Jamaica’s current anti-corruption policy spans over three anti-corruption institutions: the Office of the Contractor General, the Parliamentary Integrity of Members Commission, and the Commission for the Prevention of Corruption. However, although there are anti-corruption institutions in place “…since 1995, Jamaica continues to receive low scores for corruption control from a global organization that monitors corrupt practices in countries,” (Brown, 2018). Why are these anti-corruption institutions seemingly ineffective at combating corruption in Jamaica? Brown notes that the anti-corruption institutions in Jamaica are often given investigative powers rather than prosecutorial ones, thus explaining why even when systems or individuals are found to be corrupt, they are unable to be prosecuted. “New legal efforts to fight corruption have been mounted in recent years. These include the approval of the Integrity Commission Act of 2017, which requires lawmakers and public officials to disclose their income, liabilities, and assets; the act also streamlined anti-corruption laws and empowered a single commission to monitor compliance. The Integrity Commission began its work in 2018. In May 2019, the Integrity Commission announced that it sent six investigative reports to Parliament and supervised 500 government projects in its first year of operation, but no prosecutions were launched”, (Freedom House, 2020).
Given that the emphasis for Jamaica’s anti-corruption agencies is on exposing the corruption rather than prosecuting it, it seems the goals are to increase the government’s transparency as a way to deter corrupt politicians from engaging in corrupt behavior. However, as noted by Milan Vaishnav in, “When Crime Pays: Money and Muscle in Indian Politics”, “…transparency is not necessarily the proximate driver of the rise of bad politicians,” (Vaishnav, 22). Furthermore, Lindsey Mayka’s and Amy Erica Smith’s “Could corruption investigations undermine democracy in Latin America?”, introduces evidence that suggests corruption investigations have the opposite than intended effect, and actually decreases public trust in democratic systems, contributes to lower voter turnout, and other forms of political participation (Mayka and Smith, 2018). This exact trend has been reported in Jamaica in the USAID Final Report: “Combating Corruption in Jamaica Final Performance Evaluation” (2015). “In Jamaica, particularly, a statistically significant correlation exists between rising awareness of corruption on the one hand and an increasing dissatisfaction with the performance of the country’s leading anti-corruption agencies and institutions on the other,” (15).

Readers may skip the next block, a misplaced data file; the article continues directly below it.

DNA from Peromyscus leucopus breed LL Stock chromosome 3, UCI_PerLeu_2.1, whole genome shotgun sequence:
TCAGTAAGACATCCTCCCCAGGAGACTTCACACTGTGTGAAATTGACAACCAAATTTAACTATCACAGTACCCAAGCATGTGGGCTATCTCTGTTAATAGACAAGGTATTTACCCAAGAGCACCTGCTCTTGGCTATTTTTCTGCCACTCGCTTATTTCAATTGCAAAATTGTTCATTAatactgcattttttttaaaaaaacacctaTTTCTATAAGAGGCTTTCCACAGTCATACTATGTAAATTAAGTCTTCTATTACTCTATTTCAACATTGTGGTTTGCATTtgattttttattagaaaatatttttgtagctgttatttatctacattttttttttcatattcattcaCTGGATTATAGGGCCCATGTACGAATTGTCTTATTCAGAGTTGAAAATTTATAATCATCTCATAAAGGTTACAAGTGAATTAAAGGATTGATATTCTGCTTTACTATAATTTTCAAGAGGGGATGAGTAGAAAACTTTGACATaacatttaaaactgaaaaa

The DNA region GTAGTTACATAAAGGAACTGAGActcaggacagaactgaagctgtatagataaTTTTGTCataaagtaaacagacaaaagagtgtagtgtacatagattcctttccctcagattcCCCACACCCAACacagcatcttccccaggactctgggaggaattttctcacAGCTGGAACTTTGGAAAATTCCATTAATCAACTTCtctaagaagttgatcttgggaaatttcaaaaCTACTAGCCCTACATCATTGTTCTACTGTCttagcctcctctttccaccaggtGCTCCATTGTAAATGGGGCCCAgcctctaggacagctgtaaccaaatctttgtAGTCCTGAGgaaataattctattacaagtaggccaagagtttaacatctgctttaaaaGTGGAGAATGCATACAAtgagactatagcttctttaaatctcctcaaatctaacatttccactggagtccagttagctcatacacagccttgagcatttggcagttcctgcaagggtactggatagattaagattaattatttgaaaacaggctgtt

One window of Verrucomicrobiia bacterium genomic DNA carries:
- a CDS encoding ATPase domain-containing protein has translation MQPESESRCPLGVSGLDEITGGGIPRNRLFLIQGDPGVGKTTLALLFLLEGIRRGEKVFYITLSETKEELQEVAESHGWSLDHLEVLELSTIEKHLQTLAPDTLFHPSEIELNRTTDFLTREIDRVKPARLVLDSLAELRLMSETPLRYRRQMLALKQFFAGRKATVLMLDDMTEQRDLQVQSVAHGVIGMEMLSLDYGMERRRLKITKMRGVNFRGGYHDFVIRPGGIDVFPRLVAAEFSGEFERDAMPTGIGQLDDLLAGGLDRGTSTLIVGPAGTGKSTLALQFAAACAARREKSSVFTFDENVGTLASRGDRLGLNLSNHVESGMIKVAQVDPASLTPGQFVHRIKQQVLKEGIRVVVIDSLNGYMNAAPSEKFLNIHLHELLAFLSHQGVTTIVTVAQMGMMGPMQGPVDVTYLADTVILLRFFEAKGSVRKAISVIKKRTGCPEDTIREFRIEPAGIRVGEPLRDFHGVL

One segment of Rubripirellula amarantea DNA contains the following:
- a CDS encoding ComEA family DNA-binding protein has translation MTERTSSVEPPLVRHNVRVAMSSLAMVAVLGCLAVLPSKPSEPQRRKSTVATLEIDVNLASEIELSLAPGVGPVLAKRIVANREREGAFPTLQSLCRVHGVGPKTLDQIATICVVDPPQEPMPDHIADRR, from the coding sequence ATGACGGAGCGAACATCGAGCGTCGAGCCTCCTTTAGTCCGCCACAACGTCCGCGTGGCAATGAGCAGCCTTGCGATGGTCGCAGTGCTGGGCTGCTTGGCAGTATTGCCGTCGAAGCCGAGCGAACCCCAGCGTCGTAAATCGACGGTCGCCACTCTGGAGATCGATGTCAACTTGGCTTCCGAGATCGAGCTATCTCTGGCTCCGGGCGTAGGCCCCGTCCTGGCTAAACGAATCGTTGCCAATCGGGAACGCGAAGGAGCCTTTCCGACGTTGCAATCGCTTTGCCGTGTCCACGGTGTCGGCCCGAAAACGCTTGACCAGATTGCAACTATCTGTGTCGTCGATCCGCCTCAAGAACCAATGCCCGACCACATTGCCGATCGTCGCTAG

What options are citizens left with to combat corruption in their governments? The report also indicated that within both intervention and control parishes most individuals feel either “a lot of” or “ “some” ”personal responsibility to help the country become less corrupt,”. This seems like a good sign, for it is evidence that the majority of Jamaicans are not apathetic about the corruption within the Jamaican government and thus may be easily mobilized to take action against it. However, although Jamaican voters feel that they have personal responsibility to combat corruption, it seems equally as important that this responsibility is paired with a multi-dimensional plan that includes prosecuting corruption rather than simply investigating it or aimed at increasing government transparency. If it is not, it is my prediction that corruption will continue unabated.
BBC News. “Jamaica Election: Andrew Holness’ JLP Re-Elected amid Rise in Covid-19 Cases.” BBC News, BBC, 4 Sept. 2020, www.bbc.com/news/world-latin-america-53997063.
Brown, Curt. Strengthening Jamaica’s Anticorruption Policy with an Independent Agency. 2018. Walden University. PhD dissertation. https://scholarworks.waldenu.edu/cgi/viewcontent.cgi?article=6277&context=dissertations
Erica Smith, Amy, and Lindsey Mayka. “Could Corruption Investigations Undermine Democracy in Latin America?” Vox, Vox, 17 May 2018, www.vox.com/mischiefs-of-faction/2018/5/17/17363436/corruption-latin-america.
Freedom House. “Jamaica.” Freedom House, 2020, freedomhouse.org/country/jamaica/freedom-world/2020.
Jamaica Observer. “Corruption and Integrity.” Jamaica Observer, 2020, www.jamaicaobserver.com/opinion/corruption-and-integrity-is-it-the-party-that-is-corrupt-or-the-people-in-the-party-_198705?profile=1444.
Jamaica Observer. “Holness, Phillips End Debate on High Note.” Jamaica Observer, 2020 www.jamaicaobserver.com/news/holness-phillips-end-debate-on-high-note_202082?profile=1373.
Pavão, Nara. “Corruption as the Only Option: The Limits to Electoral Accountability.” The Journal of Politics, vol. 80, no. 3, 2018, pp. 996–1010., doi:10.1086/697954.
USAID. Final Report Combatting Corruption in Jamaica Final Performance Evaluation Caribbean Basin Security Initiative. Oct. 2015, www.state.gov/wp-content/uploads/2019/05/Combatting-Corruption-in-Jamaica-Final.pdf.
Vaishnav, Milan. When Crime Pays: Money and Muscle in Indian Politics. Yale University Press, 2017.
Wei, Shang-Jin. “Corruption and Globalization.” Brookings, Brookings, 28 July 2016, www.brookings.edu/research/corruption-and-globalization/.